I was expecting the next food stop and then Blissford Hill, according to my insider acquired knowledge. However as I turned right at a motorcycle marshal marked junction, there it was and the food stop wasn’t. B*gger – I wasn’t expecting that, and I’d been planning to do some mental preparing myself for it first! Ah well. I was either going to make it up it or I wasn’t, right? It’s the first hill that steep I’ve been up on the Cinelli. It’s the first time I’ve been up it without the very bottom gear on my Cube. It’s the first time I’ve climbed a hill out of the saddle in the Cinelli too. So it was all a bit of an unknown… I was in bottom gear as soon as I hit the climb, and though the legs spun wildly for a while, that didn’t last long as the 25% gradient bit. Up, out of the saddle, climbing, in sight of the top… That wonderful moment halfway up when, in sight of the photographer and the gathered audience of locals, you know you’re going to make it. And I did. As I announced to the waiting crowd, I now officially rock! *grin*. I only went up it marginally faster than the last time but whereas back then I felt the aftereffects, shaky and wobbly, for quite some time – not so today. Today I was all recovered in relatively short time and happily back on my way, safe in the knowledge that the big challenge of the day was behind me :). Cheered me up considerably – I think I’d been worrying about it quite a lot in hindsight!
With 30 miles or to to go, I was mentally getting into the final straight. Not that this was going to stop me stopping at the final food stop of course, where I could have had sweets, sandwiches, cake, the works. The foodstops were a bit like Alice in Wonderland – divided into “drink me”, “eat me” (now), “take me” (eat me later). Guess what I ate? Yep. Same as ever :).
I could have had my bike fixed or tweaked too, and several people were having their tyres brought up to proper pressure. I saw quite a few riders dealing with punctures, probably due to all that debris, and I crossed my fingers to avert the puncture fairy every time I passed one, which seems to have worked. Tyres like those on this bike might have been a good idea…isn’t it shiny and nice? For a mtb/hybrid that is ;). N+1?
Time to head for the end. I played tag team with some Wyndy Milla riders for a bit, before finally finding a Trek to follow. I’m used to following a Trek, it makes me feel at home *grin*. This guy was in MTB kit on a road bike – weird, but it seemed to be working just fine for him. We took it in turns, though I should have taken a few more at the front – and I might have done if it wasn’t for him dropping me on every slogging climb, and there were some grinds lurking towards the end. It definitely helped having him to follow even if only in the distance sometimes. Actually if he’d made it a little more clearer that it was my turn, I would have, but it took me a while to interpret is over the shoulder glance for what it was – an indication that I should stop lurking and start leading! Once I’d worked that out, it worked a little better. We did some together, took it turns to drop each other, but generally spent the last stretch more or less in the same vicinity.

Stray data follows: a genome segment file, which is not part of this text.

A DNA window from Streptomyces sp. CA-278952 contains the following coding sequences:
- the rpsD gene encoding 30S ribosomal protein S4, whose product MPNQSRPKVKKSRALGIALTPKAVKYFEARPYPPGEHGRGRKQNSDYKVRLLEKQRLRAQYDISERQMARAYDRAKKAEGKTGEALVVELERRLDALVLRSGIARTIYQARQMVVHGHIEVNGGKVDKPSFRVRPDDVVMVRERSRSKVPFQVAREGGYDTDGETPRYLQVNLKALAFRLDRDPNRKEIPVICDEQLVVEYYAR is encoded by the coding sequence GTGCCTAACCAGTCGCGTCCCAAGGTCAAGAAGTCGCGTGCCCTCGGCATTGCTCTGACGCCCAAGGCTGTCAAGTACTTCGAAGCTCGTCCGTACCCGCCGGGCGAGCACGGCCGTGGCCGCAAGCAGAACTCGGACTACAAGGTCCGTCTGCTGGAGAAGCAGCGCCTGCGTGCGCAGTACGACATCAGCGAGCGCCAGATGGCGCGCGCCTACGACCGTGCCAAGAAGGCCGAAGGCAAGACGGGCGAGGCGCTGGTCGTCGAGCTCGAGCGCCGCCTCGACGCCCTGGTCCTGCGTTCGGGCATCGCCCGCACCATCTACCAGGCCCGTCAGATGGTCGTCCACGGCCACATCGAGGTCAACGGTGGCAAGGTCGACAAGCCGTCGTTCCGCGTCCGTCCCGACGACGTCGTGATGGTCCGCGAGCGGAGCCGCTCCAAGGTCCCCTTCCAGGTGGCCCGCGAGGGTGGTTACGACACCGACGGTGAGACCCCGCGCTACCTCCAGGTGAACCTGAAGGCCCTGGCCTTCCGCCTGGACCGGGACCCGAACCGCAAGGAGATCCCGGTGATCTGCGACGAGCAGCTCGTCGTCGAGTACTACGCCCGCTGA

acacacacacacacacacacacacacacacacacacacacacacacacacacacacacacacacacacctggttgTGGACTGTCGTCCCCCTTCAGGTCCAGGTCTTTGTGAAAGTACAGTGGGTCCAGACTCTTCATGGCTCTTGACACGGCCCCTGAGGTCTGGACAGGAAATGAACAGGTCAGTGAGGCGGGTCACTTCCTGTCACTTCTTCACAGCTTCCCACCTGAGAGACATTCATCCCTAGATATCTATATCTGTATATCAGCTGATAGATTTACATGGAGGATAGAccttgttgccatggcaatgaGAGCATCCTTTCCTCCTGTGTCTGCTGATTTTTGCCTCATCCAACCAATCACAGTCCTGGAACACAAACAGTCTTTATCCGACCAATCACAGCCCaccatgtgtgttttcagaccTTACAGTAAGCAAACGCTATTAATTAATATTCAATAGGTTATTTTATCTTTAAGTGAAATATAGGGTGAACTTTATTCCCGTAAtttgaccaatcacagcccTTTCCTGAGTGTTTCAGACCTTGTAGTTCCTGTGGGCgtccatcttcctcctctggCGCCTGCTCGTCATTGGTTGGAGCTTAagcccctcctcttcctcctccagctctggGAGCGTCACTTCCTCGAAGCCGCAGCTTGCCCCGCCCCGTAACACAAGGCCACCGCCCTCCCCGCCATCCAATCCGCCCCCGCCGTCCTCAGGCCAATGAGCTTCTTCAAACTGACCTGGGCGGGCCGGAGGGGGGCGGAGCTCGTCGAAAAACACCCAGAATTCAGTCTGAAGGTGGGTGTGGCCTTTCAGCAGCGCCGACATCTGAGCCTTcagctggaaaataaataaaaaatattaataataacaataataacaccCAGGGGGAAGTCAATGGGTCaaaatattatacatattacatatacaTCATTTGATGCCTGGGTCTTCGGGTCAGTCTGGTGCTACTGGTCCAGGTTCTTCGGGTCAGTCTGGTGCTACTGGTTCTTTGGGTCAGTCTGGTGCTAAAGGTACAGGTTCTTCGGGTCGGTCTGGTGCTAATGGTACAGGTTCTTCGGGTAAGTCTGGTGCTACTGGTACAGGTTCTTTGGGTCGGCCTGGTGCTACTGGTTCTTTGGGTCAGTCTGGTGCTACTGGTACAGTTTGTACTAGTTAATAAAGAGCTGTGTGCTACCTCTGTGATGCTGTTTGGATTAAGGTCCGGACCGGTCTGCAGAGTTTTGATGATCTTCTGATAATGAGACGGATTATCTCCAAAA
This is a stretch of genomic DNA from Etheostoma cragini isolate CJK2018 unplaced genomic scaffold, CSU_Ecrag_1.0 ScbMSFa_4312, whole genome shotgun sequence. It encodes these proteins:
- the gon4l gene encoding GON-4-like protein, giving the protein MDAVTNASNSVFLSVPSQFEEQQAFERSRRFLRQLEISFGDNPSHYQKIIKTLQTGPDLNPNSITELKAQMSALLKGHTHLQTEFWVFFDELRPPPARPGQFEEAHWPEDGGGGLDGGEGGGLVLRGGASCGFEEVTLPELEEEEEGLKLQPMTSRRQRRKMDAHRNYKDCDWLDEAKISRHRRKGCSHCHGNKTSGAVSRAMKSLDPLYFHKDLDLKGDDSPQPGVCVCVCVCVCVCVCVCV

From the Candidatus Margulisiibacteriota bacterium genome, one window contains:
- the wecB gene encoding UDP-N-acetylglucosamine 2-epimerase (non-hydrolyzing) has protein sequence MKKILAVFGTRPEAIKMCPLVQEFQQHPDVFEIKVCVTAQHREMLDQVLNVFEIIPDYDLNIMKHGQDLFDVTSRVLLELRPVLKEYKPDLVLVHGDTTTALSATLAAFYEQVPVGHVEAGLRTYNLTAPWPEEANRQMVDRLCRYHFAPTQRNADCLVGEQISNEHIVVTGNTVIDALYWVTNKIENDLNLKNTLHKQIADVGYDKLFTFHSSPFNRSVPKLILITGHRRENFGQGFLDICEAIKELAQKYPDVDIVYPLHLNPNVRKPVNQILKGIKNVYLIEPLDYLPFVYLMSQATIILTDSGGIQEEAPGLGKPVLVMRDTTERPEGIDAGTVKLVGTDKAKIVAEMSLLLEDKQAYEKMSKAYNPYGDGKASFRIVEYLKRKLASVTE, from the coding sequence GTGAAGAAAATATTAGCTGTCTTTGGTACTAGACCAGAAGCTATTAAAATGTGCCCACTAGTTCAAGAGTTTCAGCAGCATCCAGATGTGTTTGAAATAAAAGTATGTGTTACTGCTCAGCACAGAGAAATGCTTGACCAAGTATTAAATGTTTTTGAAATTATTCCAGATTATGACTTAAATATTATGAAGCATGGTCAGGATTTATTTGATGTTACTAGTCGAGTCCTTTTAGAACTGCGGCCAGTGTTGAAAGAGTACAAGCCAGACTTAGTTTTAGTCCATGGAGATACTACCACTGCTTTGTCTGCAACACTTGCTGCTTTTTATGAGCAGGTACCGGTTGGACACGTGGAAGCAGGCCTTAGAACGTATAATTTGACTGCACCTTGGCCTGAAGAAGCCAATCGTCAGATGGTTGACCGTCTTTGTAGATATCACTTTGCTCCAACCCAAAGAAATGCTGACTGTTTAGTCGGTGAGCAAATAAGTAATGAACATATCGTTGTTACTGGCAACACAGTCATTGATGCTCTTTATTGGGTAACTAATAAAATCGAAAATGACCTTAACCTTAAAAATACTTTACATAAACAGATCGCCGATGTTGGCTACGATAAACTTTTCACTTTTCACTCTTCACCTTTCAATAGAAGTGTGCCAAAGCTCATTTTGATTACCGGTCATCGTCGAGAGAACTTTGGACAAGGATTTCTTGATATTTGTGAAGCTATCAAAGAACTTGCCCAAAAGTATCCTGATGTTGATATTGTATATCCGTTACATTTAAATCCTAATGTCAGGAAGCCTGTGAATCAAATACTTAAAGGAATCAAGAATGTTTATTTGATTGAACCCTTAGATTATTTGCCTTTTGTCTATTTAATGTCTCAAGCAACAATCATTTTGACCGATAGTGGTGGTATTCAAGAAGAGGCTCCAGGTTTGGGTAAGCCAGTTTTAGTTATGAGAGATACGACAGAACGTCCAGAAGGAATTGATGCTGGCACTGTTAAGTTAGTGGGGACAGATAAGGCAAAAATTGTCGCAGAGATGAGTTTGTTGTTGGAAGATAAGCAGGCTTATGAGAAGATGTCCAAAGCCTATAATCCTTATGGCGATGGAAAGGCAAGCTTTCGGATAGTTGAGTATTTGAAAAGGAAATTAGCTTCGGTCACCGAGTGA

There’s always less forest on this ride than I expect, especially considering that it’s called the New Forest. Robin Hood would have had nowhere to hide here, it’s not surprising that he stuck to Sherwood! (anyone singing this now? ;)). However there was a nice stretch through some sections of Forestry Commission land, with arboretum, and parkland and the like before we ended up back on the moor and heading for the finish. You’ll be pleased to hear that the guy on the right here stopped messing around and got back on the right – ie left – side of the road before the oncoming traffic got too close!
Not much further before we were back and riding through the contrastingly busy Brockenhurst, and finally riding over the Finish line, which came as somewhat of a relief. MTB man and I shook hands, so there were clearly no hard feelings about my lack of weigh pulling ;). One goody bag, one medal, and one very tired me heading for the car.
I found Henry and had a brief chat with him. There’s no way I would ever have survived riding with him and Todd – they were about an hour faster than me! But then I’m probably nearly, or possibly actually, twice his age, so that’s my excuse! He was over by the food tent where there were burgers, and some fantastic smelling paella – generous portions for £4. Not worth the risk if you’re me though.
Having been here before I knew there were changing facilities. I hadn’t realised there were also showers lurking at the end of those changing rooms. I travel with all the wherewithalls as a matter of course so just for once I actually had a shower. Oh man, the luxury! It was SO nice to be all clean and changed and kinda feeling like a girl again, even if only in jeans and a t-shirt. Feeling almost human again, I went off and had my free coffee, and had a nice chat to Steve Hancock, one of the riders I’d met on the route and left behind me 😉 It almost felt like talking to a friendly face, which was a lovely way to round off the day. We both agreed that the massage looked nice…but that we were too lazy to have one! *grin*.
Cycling time: 5:59:35 hrs
Distance: 98.27 miles
Avs: 16.4 mph.
ODO: 736.37 miles
My official time is 6:20:02 which puts me just 5 minutes outside gold, and much slower than my last two Wiggle New Forest rides, which was a bit disappointing, dagnamit! See what I did here, should you want to. I’ll blame the layers, the knee, the insides, the colder air, the lack of company…whatever works 😉 And hey, nowt wrong with Silver, right? :P.